DNS Hosts File
The hosts file is a unique file that is located on your computer that is used as a first point of lookup for DNS hostname resolution.
A common use to this file is to test DNS changes before making them live on the Internet as well as setting up custom hostnames for local testing.
Currently, am using a Debian operating system (Kali) and to edit the hosts file you can follow the walk through below
Note that each IP address is on the same line as the associated host, in this case localhost or vapt.local.
Whenever you enter localhost in your browser, it translates it to your “home” IP or 127.0.0.1 On the fourth line of my hosts file here, you will see an association of the private IP 192.168.100.10 to the domain google.com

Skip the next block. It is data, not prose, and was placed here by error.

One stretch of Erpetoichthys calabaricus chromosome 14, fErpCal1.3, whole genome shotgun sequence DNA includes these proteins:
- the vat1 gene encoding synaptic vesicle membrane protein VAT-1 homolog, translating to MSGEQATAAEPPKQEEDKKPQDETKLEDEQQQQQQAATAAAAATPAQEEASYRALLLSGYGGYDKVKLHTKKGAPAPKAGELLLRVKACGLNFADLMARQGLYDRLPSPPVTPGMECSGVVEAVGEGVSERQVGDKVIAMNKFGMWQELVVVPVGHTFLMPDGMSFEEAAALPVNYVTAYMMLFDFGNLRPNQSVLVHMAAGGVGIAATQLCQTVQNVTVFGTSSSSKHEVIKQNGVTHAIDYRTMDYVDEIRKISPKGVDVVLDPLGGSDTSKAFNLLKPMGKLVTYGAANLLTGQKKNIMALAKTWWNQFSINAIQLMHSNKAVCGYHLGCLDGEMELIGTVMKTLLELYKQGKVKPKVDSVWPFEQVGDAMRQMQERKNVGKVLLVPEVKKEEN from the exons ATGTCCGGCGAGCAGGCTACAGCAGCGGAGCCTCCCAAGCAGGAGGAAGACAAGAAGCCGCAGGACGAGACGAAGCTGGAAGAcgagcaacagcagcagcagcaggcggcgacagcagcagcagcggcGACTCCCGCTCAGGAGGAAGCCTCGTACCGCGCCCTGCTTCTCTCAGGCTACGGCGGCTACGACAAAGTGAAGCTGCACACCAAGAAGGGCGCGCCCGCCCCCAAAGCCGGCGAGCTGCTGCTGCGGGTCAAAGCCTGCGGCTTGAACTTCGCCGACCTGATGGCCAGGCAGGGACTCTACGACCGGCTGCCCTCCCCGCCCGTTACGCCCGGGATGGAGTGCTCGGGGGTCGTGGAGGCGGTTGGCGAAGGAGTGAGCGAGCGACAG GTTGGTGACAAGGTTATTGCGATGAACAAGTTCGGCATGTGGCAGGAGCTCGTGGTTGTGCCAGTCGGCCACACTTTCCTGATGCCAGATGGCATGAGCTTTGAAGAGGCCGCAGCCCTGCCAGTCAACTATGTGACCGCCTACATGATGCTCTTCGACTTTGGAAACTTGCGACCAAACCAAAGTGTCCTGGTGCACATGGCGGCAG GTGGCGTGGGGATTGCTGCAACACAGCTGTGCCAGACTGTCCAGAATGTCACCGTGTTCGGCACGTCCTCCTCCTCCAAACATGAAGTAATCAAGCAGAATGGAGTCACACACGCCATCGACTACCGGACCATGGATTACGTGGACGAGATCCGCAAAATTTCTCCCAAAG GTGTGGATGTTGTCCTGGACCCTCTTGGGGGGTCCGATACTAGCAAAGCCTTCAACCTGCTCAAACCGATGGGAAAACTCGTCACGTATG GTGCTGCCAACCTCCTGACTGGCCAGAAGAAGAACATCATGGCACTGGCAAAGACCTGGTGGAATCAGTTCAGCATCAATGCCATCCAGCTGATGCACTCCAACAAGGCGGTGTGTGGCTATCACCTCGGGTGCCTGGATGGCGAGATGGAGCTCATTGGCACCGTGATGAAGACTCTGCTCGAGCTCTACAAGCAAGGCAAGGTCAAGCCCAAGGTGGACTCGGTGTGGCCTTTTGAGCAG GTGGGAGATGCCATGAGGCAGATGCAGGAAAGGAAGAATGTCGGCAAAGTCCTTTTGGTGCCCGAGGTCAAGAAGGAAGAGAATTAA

With this hosts file in place, whenever you enter google.com in your browser, you’ll would be directed to the IP address 192.168.100.10, rather than the actual IP address of google.com at 220.127.116.11
You can test this also by pinging google.com
As you can see above, when you try to ping www.google.com, the ping is directed to the address associated with google 18.104.22.168.
The hosts file takes precedence over DNS queries. This can be a key bit of information when attempting to do DNS spoofing on a LAN (see below).